Knowledge of protein structure significantly aids in the investigation of macromolecular function, interactions, and biochemical pathways. It also impacts our understanding of human disease, and the development of therapeutics.
Major developments in both modeling and experimental determination of protein structure are dramatically changing the landscape of structural biology. First, advances in the utilization of multiple sequence information using coevolution analysis and machine learning have led to major breakthroughs in modeling of protein structures. Second, progress in cryo-EM has facilitated the determination of high-accuracy structures for large proteins and complexes.
The CASP (Critical Assessment of Structure Prediction) initiative assumes that progress in any field depends on being able to accurately assess the strengths and weaknesses of current methods, and that in modeling, methods can only be effectively assessed when models are produced without knowledge of the answers, i.e. the corresponding experimental structures.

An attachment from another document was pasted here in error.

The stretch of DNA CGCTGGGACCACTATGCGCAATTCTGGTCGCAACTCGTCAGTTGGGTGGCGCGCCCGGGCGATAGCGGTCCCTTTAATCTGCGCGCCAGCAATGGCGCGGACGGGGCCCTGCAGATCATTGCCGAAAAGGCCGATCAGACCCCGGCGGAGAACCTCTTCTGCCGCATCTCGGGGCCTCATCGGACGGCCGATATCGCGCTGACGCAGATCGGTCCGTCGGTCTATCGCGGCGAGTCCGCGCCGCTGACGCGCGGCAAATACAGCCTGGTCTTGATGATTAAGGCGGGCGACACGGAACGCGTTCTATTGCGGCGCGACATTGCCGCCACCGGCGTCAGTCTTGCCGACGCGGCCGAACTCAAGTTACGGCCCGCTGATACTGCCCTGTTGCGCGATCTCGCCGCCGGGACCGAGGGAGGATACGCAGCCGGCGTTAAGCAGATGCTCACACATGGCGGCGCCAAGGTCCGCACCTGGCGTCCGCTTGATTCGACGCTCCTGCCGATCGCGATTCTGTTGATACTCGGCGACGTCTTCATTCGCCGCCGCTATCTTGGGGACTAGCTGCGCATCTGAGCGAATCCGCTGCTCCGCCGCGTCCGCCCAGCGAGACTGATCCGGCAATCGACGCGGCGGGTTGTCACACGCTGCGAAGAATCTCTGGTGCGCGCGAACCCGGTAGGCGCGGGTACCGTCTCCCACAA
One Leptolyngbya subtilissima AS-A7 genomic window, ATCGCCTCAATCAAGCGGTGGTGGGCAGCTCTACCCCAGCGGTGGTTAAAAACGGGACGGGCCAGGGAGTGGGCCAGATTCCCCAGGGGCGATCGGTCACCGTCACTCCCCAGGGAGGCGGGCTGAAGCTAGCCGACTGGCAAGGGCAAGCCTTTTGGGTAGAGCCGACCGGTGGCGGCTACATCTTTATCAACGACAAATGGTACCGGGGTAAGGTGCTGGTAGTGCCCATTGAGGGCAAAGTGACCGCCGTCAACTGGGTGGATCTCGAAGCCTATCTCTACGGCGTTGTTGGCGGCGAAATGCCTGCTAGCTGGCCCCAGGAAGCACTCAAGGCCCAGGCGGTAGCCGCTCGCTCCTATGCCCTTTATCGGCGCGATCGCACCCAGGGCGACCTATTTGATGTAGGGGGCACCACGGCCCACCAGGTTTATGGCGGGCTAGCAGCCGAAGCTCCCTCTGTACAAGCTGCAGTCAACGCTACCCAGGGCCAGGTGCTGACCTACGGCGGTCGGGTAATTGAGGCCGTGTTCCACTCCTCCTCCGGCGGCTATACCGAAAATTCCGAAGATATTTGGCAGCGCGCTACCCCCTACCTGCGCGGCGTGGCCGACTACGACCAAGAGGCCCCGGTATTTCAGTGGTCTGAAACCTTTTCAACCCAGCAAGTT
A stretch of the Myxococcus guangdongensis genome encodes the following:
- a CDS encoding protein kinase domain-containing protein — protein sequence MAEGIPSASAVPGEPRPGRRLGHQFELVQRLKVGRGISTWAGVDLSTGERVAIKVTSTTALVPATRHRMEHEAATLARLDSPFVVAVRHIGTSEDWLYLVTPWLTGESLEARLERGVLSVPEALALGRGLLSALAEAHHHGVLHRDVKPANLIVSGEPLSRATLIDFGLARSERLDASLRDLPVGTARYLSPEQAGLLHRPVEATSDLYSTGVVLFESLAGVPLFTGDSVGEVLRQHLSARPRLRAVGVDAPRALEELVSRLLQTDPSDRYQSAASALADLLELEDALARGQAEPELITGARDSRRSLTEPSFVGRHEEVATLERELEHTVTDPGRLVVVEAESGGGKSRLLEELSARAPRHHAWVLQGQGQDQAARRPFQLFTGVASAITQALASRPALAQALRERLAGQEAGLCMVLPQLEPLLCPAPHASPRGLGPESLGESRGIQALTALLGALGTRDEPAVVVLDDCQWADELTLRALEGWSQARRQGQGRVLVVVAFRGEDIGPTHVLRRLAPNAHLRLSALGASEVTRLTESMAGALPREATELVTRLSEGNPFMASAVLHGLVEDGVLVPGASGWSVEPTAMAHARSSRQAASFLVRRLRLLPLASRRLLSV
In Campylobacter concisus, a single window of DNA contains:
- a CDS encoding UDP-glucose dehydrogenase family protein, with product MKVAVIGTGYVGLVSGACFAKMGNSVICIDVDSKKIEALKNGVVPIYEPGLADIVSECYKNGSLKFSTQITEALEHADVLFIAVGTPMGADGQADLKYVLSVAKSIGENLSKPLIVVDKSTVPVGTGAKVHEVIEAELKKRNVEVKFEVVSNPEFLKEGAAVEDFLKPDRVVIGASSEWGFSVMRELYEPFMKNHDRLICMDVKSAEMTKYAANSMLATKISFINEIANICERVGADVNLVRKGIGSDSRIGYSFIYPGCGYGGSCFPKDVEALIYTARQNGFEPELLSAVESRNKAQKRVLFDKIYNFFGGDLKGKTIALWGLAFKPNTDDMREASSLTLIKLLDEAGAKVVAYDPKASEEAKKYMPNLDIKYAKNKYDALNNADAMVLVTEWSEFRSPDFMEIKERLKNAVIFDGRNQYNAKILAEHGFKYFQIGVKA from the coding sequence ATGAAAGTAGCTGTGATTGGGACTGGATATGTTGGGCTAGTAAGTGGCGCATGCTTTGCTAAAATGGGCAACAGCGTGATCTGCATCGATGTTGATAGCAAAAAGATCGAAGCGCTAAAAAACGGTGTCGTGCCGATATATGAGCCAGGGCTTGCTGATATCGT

Results from the most recent edition of CASP show dramatic improvement in computing the three-dimensional structure of proteins from amino acid sequence, with many models rivaling experimental structures in accuracy. We will examine the recent breakthroughs through the lens of DeepMind, a research company behind the deep learning advancements, as presented by Demis Hassabis, the company’s founder and CEO, and John Jumper, the lead of the AlphaFold2 project.
These results suggest that deep learning approaches will also be effective for a range of related structural biology applications, including macromolecular assemblies, ligand docking, alternative conformations, disordered states, interpretation of genetic variants, and protein design. In drug discovery, better ligand docking methods should speed up the identification of lead compounds, including drug repurposing opportunities.
Director, Protein Structure Prediction Center, University of California, DavisNo slides available
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